Yesterday’s post received some interesting comments. I figured I’d try to address some of them here (okay, there were only 3 not counting my own) and ramble on about some similar topics.
Petco suppresses all players, or at least the theory goes. That’s always been the theory of park effects as I understood. If you had the road stats of all of the league’s shorstops, that would be a good, although not perfect way, of judging them.
I think the point that Petco suppresses offense for all players is right on (not that this is surprising). There may be a rare player or two who would benefit from Petco, but by and large, it hurts offense of all forms. However, my point was that Greene is hurt above and beyond the average player (who is still hurt) because of how he puts the ball in play (or something else, perhaps). Let’s look at some numbers. I don’t have shortstop data, but I loaded every team’s stats into a speadsheet (from baseball reference) and then took out the Padres.
NL players not in Petco (in 07): .268/.336/.427
NL players in Petco: ………….. .232/.294/.354
So, on the road they get a 15.5% boost in average/14% boost in OBP/21% boost in SLG.
Now let’s look at Khalil’s career (note there are a few PA’s from Qualcomm that I didn’t take out):
Greene on the road (career): .280/.335/.515
Greene in Petco (career): .228/.288/.370
On the road: 23% boost in BA/16% boost in OBP/39% boost in SLG.
Greene is hurt more by Petco (or helped more on the road) than the average player, especially in slugging percentage. I am not really trying to prove anything by these numbers. It’s only a 1 year sample for the league. For Greene, it’s his career, but it’s split in half. There’s still a large margin for error and it’s not like there are any tests for significance or anything here. Consider this just for illustration and bear with me if you can.
From this small exercise we can conclude, at least by these numbers, that (with the note from above in mind):
- Hitters are, on average, a lot worse in Petco than in other parks (Yeah, I think we knew that)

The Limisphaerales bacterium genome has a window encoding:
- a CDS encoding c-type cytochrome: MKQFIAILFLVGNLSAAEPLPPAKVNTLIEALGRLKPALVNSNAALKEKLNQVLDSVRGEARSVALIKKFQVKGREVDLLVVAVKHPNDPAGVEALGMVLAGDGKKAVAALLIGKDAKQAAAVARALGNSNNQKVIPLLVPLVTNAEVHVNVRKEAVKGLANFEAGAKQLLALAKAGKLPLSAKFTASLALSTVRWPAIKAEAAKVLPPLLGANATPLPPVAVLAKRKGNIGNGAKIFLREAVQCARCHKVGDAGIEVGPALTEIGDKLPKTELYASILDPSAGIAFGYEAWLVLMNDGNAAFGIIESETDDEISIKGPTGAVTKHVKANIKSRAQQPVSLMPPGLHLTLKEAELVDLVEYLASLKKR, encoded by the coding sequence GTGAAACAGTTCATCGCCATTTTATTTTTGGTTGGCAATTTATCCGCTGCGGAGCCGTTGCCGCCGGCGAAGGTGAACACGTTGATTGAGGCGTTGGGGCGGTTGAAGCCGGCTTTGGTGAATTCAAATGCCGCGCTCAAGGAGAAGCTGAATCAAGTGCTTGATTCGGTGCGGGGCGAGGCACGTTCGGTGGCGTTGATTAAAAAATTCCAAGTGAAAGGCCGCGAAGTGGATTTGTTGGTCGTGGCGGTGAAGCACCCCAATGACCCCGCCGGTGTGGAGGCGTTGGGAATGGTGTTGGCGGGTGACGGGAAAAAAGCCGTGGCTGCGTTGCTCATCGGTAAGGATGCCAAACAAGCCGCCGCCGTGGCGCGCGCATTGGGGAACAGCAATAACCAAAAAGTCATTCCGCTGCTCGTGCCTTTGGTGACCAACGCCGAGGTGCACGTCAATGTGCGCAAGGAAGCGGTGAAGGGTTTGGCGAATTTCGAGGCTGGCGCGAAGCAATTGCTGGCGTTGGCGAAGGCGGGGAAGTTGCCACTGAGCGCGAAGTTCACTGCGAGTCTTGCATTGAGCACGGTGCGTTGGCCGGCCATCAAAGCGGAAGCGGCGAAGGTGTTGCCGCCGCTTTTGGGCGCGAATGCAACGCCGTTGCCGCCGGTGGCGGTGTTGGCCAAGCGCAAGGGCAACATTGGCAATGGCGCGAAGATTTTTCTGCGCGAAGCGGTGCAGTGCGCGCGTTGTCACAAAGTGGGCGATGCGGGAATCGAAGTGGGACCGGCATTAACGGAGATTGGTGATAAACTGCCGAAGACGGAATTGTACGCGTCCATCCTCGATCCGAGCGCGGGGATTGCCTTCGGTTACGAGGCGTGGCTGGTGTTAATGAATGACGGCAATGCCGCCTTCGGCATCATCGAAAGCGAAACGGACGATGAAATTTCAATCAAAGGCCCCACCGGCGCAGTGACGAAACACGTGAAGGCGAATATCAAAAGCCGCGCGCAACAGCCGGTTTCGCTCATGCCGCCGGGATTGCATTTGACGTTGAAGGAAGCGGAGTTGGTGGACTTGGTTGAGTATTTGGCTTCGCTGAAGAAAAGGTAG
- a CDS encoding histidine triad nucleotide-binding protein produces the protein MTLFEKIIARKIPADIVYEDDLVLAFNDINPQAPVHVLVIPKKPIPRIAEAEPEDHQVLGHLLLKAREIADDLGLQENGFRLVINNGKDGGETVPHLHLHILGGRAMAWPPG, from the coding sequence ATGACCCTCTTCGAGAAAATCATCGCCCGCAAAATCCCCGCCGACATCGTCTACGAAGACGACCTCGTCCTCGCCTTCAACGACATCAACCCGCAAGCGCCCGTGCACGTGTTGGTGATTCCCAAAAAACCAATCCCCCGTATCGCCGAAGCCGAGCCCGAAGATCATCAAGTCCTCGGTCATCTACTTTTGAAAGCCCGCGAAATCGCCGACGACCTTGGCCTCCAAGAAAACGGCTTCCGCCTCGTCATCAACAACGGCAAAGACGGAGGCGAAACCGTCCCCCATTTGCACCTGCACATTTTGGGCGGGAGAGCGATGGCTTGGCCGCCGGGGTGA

- Greene is worse at home, relative to his road stats, than other players (the margin is wider).
The question then becomes: in what ways is Greene hurt?
He’s still able to hit HR at Petco, with far fewer doubles than on the road. Including 3B, he had 30/63 hits are XBH at Petco, 44/92 on the road. That difference of about 30 hits is what killing his OBP at home since he drew about the same number of walks.
I wonder if he is approaching his ABs differently at home than on the road. And it’s possible that what would have turned into 2Bs on the road were turning into outs at home due to the size of the OF and the better OF defenses (maybe).
That prompted me to look up Greene’s career numbers on the road and in Petco … but this time we’ll look at singles per ball in play (singles/AB-SO-HR), doubles per BIP, etc.
On the road
To make that a little more clear, let’s do it per 550 balls in play, which is about how many Greene had last year.
On the road
Plain and simply, he’s been an extra base machine on the road. And that’s the same area where he’s getting hurt in Petco. I don’t think that’s surprising, really. I mean, you don’t hear many people talking about Petco hurting singles. It may increase triples a little, but they just don’t happen enough to be that significant. Again, remember this is just sample data, so don’t make any conclusions based on it. I’m just pointing out what’s happened so far for Greene. Like everyone else, he’s hurt by Petco. It just so happens that he’s hurt a lot more than the average joe.